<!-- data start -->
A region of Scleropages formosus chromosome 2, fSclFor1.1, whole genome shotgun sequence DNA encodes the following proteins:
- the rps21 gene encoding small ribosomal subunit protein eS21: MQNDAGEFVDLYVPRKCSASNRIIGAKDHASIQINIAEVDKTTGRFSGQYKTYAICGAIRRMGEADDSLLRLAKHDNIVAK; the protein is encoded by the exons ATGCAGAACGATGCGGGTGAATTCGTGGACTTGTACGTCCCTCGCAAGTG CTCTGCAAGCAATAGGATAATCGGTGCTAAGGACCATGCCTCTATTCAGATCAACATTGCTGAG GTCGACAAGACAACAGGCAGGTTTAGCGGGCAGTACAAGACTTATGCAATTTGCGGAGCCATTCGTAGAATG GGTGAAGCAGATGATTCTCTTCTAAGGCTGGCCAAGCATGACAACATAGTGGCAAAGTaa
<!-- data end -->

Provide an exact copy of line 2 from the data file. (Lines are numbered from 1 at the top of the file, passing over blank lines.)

- the rps21 gene encoding small ribosomal subunit protein eS21: MQNDAGEFVDLYVPRKCSASNRIIGAKDHASIQINIAEVDKTTGRFSGQYKTYAICGAIRRMGEADDSLLRLAKHDNIVAK; the protein is encoded by the exons ATGCAGAACGATGCGGGTGAATTCGTGGACTTGTACGTCCCTCGCAAGTG CTCTGCAAGCAATAGGATAATCGGTGCTAAGGACCATGCCTCTATTCAGATCAACATTGCTGAG GTCGACAAGACAACAGGCAGGTTTAGCGGGCAGTACAAGACTTATGCAATTTGCGGAGCCATTCGTAGAATG GGTGAAGCAGATGATTCTCTTCTAAGGCTGGCCAAGCATGACAACATAGTGGCAAAGTaa